In a final effort to avoid application of Feres, Morey requests that "this court overrule the arcane and inequitable Feres doctrine." We recognize that some of the circuits and several of the justices have criticized Feres. See, e.g., Hinkie v. United States, 715 F.2d 96, 97 (3rd Cir. 1983) ("We are forced once again to decide a case where 'we sense the injustice ... of the result' but where nevertheless we have no legal authority, as an intermediate appellate court, to decide the case differently."), cert. denied, 465 U.S. 1023, 104 S. Ct. 1276, 79 L. Ed. 2d 680 (1984); Scales v. United States, 685 F.2d 970, 974 (5th Cir. 1982) ("we are compelled, however reluctantly, to ... dismiss the claim as barred by Feres "), cert. denied, 460 U.S. 1082, 103 S. Ct. 1772, 76 L. Ed. 2d 344 (1983). See also United States v. Johnson, 481 U.S. 681, 700, 703, 107 S. Ct. 2063, 2074, 2075, 95 L. Ed. 2d 648 (1987) (Scalia, J., joined by Brennan, Marshall, and Stevens, JJ., dissenting) ("Feres was wrongly decided and heartily deserves the 'widespread, almost universal criticism' it has received."; "I would not extend Feres any further.... [but would] limit our clearly wrong decision in Feres and confine the unfairness and irrationality that decision has bred."). There are, however, substantial countervailing considerations, including the provision in the military of certain alternative forms of compensation, and the effect of the potential costs and disruption upon the nation's ability to maintain a defense establishment. In any event, the issue of whether to overrule Feres is clearly for Congress or the Supreme Court, not this court. We may not overrule the latter even were we disposed to do so.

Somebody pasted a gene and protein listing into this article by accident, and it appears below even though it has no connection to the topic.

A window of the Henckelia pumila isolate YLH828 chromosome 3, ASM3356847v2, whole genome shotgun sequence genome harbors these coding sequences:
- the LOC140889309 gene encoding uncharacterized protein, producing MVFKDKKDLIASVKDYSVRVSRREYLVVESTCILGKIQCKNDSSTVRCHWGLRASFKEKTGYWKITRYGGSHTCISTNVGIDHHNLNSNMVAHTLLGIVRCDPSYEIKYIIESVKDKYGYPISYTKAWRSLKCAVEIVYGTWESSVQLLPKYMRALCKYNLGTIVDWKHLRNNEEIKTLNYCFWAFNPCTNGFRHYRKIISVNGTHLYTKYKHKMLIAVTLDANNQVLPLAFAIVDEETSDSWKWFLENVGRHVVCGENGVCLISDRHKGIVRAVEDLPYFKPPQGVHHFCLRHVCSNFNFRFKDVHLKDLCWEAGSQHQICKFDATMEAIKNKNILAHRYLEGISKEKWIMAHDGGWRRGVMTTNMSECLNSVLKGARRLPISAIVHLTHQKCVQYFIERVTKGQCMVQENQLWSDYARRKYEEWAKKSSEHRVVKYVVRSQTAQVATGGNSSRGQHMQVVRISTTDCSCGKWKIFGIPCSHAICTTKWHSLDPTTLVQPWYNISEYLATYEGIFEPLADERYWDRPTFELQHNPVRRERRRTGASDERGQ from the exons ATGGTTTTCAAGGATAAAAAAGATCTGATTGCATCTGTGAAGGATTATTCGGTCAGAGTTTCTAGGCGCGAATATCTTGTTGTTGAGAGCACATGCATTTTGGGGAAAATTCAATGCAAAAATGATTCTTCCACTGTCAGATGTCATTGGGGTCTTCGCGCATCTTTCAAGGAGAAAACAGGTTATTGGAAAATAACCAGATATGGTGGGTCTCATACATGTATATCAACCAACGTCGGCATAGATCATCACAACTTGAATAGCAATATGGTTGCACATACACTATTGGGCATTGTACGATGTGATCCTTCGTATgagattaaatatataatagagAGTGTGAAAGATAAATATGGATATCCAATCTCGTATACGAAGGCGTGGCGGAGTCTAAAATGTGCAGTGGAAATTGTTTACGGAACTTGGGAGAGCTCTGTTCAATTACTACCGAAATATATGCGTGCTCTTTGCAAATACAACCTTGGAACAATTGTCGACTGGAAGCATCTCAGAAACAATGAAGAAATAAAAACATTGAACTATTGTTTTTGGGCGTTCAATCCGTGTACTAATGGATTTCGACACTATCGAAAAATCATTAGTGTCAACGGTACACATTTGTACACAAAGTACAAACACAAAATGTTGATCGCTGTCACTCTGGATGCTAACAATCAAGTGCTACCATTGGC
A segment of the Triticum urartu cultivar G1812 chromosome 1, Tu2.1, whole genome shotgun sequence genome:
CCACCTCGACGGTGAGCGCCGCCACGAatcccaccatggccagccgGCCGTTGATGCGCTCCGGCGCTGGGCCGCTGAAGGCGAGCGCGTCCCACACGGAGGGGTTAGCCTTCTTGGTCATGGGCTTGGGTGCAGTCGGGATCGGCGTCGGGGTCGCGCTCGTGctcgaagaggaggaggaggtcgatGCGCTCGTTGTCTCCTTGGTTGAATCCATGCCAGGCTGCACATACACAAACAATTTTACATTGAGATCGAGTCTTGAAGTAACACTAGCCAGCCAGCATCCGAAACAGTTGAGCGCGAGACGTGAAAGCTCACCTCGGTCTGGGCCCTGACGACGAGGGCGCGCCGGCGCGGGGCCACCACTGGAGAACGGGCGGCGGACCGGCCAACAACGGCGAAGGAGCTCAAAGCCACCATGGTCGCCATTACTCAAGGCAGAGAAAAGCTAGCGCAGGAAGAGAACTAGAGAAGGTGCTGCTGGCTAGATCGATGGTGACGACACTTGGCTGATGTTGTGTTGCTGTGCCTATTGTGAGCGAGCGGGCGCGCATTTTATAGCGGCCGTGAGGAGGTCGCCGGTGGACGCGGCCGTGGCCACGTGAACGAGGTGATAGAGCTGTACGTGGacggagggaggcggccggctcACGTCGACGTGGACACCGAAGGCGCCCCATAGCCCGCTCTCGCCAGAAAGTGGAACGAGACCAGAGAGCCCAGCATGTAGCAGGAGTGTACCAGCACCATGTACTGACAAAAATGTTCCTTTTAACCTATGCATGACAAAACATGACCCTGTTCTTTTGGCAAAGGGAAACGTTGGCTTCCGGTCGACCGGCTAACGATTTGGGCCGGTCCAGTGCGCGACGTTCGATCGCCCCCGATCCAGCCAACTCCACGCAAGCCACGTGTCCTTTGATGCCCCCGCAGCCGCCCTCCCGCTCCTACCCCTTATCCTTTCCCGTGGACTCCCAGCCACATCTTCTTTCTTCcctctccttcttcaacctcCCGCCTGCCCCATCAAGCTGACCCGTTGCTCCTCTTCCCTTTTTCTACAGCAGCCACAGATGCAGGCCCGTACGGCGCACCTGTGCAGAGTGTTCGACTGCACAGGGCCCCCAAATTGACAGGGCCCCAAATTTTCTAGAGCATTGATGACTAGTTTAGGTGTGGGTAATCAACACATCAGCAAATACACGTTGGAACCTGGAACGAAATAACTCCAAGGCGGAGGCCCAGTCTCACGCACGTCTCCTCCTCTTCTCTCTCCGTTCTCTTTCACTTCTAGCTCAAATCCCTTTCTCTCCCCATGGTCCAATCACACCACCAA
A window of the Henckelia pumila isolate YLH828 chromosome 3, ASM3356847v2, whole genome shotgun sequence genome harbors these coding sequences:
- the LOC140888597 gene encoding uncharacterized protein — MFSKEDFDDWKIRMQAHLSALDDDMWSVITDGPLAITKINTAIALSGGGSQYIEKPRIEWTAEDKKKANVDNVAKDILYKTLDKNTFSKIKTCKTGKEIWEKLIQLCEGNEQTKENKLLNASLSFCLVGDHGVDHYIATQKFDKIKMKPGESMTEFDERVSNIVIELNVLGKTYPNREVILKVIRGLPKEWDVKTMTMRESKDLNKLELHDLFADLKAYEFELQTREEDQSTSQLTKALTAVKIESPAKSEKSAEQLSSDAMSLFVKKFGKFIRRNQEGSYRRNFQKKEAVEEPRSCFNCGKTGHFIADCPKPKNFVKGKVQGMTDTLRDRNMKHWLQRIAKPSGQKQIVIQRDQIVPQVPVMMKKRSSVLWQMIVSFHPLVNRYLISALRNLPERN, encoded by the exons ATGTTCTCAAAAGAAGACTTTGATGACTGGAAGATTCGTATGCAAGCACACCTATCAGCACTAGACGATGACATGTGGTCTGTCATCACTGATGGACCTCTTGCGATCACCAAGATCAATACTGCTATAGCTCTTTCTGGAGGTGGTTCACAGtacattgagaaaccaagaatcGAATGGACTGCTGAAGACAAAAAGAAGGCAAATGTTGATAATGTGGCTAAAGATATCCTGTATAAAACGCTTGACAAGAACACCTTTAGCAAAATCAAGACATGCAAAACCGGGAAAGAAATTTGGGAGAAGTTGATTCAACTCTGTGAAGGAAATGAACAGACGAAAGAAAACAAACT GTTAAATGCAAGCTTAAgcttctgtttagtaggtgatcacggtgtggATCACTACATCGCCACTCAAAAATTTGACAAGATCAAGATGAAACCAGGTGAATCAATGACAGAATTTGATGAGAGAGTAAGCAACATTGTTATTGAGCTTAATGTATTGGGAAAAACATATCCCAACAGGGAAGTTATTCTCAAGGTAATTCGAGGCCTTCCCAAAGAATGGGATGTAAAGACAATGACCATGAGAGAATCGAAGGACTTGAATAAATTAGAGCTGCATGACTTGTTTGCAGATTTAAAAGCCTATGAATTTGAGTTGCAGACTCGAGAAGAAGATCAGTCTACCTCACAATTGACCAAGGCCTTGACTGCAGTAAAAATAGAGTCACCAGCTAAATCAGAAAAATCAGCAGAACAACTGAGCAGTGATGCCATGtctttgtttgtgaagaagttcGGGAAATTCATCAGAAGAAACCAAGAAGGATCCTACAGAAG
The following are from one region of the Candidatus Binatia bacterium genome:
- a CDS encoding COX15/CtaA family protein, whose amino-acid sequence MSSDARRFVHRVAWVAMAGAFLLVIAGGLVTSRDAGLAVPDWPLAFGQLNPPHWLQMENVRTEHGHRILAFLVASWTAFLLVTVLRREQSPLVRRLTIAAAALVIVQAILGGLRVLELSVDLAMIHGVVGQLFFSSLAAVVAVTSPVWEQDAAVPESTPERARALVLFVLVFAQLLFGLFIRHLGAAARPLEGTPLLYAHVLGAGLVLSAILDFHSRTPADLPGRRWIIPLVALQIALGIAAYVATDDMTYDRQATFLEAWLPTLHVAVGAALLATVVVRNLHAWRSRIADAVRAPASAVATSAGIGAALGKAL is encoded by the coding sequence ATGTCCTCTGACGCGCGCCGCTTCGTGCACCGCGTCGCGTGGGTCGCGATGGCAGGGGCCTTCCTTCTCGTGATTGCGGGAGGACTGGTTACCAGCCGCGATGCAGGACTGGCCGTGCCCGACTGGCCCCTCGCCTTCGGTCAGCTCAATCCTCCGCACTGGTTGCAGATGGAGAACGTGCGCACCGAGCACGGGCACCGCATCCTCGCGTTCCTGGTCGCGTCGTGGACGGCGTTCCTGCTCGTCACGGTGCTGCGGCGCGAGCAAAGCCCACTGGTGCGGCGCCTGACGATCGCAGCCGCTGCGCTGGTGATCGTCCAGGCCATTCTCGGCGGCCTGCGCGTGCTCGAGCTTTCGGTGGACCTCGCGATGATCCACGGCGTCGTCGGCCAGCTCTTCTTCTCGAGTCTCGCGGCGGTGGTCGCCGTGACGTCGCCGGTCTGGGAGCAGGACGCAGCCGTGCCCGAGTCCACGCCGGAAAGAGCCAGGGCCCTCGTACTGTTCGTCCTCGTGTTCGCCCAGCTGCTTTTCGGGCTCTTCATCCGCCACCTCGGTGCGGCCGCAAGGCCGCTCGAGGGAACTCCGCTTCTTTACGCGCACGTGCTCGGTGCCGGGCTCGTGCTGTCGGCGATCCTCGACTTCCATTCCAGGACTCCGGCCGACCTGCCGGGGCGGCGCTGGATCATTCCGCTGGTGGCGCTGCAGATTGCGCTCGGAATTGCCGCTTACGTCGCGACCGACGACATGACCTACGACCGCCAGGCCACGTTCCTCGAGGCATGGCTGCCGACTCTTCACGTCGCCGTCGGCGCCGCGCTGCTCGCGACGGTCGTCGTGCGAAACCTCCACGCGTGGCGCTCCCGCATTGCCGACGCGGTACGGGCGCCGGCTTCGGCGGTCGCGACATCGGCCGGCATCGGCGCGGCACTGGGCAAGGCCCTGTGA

The judgment of the district court is affirmed.


Of the Third Circuit, sitting by designation


The fact that the suit was brought by the administratrix of the serviceman's estate rather than the serviceman is not relevant for purposes of the Feres doctrine. See United States v. Shearer, 473 U.S. 52, 58 n. 3, 105 S. Ct. 3039, 3043 n. 3, 87 L. Ed. 2d 38 (1985)


The investigative report relied on by Morey states that one Navy official gave as his explanation for not sending Campbell to rehabilitation that "His personal behavior and professional performance were of such quality that I did not pursue further alcohol treatment for him ... other personnel required immediate treatment, so priority to send Seaman Campbell deminished (sic)."


Morey argues that adjudication of her claims will not require any second-guessing of military decision making, because the Navy has admitted "through its own internal investigation" that Campbell's death was caused by Navy neglect. However, the government's answer to the complaint indicates that it has not conceded negligence or causation. On the contrary, it clearly disputes these allegations. Even assuming that the internal investigation supports Morey's allegations and that it would be admissible in a trial, that report is not binding on the government and would in no way preclude it from contesting liability